A NATURAL highway for highly endangered mammals to thrive in has been planted.

Around half a mile of hedgerows have been planted in Wensleydale, which is hoped will help expand an existing hazel dormouse territory.

The mammals, which had become extinct across Yorkshire and across many parts of the country, recently made a comeback following two reintroductions in Wensleydale in 2008 and 2016.

Part of a three-year project to connect two woodlands with half a mile of hedgerow, around £75,000 from the People’s Trust for Endangered Species had been invested.

A further £48,000 was also donated by the Yorkshire Dales Millennium Trust.

Rows of three trees, spaced a metre apart, will hopefully grow to create a wide and bushy hedgerow that will consist of fruit and nuts.

Ian White of People’s Trust for Endangered Species said: “Dormice have declined in the UK by 38 percent since the year 2000 due mainly to a lack of woodland management and a loss of hedgerows. T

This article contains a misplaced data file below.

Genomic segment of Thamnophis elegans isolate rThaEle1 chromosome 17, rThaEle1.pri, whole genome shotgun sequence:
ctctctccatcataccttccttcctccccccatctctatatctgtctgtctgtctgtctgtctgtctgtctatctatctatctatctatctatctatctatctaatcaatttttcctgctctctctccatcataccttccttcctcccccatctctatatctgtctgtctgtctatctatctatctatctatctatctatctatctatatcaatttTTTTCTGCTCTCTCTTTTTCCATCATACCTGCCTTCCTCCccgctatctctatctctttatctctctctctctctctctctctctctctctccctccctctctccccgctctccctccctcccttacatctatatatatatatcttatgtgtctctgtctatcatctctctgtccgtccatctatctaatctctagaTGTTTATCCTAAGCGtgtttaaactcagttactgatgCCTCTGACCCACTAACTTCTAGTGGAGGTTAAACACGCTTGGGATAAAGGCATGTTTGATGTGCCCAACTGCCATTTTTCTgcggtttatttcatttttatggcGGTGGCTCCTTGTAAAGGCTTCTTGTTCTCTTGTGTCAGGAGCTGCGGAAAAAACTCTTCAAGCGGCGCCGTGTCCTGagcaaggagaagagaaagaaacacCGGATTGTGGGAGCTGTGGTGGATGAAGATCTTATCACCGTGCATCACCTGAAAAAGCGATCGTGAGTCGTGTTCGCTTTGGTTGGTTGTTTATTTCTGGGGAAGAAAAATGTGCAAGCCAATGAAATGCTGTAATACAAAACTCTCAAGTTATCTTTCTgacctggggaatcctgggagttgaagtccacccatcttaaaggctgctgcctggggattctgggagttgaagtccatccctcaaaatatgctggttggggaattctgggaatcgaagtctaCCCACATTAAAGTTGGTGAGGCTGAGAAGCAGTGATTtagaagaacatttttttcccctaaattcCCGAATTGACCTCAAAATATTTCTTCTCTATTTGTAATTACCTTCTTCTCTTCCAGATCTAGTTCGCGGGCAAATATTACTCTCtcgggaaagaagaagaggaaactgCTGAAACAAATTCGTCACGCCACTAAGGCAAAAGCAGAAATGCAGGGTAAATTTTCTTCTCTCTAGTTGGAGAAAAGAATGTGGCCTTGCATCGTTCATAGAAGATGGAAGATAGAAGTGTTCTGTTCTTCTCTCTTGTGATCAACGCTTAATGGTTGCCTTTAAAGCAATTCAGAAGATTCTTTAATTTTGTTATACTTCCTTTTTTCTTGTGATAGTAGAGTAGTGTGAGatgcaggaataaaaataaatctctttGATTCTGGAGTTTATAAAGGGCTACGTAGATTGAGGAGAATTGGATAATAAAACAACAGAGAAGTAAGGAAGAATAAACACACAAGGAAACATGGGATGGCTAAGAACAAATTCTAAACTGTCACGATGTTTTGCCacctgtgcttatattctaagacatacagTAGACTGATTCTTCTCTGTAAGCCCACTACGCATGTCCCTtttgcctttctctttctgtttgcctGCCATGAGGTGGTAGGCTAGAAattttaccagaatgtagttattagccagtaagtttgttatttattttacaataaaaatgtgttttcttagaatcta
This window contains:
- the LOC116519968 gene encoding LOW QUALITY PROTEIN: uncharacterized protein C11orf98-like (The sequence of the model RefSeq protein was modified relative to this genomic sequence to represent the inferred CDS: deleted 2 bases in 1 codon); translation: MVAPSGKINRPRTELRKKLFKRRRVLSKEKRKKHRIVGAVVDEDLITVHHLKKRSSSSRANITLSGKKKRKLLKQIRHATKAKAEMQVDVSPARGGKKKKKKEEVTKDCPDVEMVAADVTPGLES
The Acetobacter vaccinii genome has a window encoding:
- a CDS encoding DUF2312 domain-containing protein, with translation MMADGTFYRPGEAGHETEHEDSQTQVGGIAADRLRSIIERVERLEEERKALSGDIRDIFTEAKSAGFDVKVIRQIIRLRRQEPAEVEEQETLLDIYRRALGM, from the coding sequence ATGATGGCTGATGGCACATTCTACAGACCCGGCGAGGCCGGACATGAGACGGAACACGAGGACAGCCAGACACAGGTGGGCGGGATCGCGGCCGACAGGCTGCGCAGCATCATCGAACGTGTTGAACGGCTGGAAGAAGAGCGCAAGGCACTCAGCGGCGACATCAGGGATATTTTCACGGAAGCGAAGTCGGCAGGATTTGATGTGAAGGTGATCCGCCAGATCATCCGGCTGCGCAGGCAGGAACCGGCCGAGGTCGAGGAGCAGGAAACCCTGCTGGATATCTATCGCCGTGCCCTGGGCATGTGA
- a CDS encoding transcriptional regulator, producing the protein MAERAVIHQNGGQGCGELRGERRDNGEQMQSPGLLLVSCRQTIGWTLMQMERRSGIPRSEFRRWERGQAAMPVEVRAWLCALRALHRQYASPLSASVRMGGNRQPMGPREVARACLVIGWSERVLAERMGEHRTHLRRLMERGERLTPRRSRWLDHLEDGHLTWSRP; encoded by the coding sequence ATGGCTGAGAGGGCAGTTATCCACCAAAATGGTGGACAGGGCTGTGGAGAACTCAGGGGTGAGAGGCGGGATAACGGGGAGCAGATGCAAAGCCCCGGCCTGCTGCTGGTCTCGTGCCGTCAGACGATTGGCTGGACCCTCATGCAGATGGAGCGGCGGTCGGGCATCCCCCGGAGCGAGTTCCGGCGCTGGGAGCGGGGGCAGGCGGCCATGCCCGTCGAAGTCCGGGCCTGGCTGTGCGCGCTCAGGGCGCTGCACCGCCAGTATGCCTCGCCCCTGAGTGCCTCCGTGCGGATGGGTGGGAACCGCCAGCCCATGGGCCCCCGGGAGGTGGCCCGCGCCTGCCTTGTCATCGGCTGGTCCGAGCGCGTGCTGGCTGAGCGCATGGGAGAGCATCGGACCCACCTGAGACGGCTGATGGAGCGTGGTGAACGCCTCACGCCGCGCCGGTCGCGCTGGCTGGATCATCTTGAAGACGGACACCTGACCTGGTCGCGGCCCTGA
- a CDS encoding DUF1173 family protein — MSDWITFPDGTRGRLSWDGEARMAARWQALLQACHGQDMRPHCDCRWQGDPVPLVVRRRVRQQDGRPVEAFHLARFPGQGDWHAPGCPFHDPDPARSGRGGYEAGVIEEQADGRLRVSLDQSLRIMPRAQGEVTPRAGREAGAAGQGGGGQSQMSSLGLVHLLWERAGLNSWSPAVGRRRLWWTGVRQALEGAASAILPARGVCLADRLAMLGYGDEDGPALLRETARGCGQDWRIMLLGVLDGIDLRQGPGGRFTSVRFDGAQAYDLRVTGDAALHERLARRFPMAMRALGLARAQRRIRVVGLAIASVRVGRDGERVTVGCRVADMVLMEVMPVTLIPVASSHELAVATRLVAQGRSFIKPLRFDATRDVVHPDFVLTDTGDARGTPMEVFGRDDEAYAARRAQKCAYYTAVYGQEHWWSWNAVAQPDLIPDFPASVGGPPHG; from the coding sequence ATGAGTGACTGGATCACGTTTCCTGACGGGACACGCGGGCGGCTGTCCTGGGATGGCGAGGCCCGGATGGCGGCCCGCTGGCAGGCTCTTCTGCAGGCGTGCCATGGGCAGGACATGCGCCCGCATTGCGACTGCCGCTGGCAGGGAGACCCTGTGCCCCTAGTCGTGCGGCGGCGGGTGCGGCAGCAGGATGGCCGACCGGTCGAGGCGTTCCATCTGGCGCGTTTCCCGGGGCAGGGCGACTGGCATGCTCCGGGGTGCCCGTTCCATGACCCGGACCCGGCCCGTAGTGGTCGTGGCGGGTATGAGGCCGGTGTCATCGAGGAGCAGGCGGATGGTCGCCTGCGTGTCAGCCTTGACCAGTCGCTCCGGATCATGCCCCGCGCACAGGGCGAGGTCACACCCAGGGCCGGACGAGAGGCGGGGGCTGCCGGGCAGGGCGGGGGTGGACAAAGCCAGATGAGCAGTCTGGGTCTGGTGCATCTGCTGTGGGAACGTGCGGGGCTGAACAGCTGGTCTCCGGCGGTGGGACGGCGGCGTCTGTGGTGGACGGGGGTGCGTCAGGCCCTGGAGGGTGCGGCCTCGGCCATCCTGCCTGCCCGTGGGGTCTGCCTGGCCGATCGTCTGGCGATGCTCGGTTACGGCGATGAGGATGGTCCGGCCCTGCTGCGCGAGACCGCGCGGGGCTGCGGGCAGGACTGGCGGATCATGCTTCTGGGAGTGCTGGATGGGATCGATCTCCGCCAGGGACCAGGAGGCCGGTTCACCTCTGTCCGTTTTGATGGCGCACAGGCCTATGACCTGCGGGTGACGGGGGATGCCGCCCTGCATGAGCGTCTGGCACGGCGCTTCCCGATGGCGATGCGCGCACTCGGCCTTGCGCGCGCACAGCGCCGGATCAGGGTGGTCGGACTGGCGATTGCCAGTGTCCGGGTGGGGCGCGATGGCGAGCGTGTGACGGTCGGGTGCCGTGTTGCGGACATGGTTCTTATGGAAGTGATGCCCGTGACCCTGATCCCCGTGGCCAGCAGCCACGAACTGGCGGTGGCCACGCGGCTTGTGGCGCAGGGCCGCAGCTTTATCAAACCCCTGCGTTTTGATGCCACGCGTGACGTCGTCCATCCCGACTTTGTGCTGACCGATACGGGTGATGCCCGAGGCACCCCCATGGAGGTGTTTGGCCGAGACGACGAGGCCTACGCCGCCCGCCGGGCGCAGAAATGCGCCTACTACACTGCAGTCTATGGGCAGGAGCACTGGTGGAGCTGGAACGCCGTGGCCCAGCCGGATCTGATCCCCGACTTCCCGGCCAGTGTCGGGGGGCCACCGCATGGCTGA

“he project to restore hazel dormice to Wensleydale, where we know they were a hundred years ago, has been a great success.

“Hedge planting and better woodland management should help to ensure they can remain in this area of Yorkshire for at least the next hundred years.”

Once the trees grow large enough, the dormice are expected to make the highway their home.

Ian McPherson of the Yorkshire Dales National Park Authority added: “Dormice are adorable, as well as highly endangered, and their reintroduction in Wensleydale has been one of the Yorkshire Dales National Park’s biggest conservation success stories. It would be impossible to create these dormice ‘highways’ between areas of woodland without the full support of several landowners in mid-Wensleydale – I would like to thank them for supporting and enhancing wildlife in the National Park.”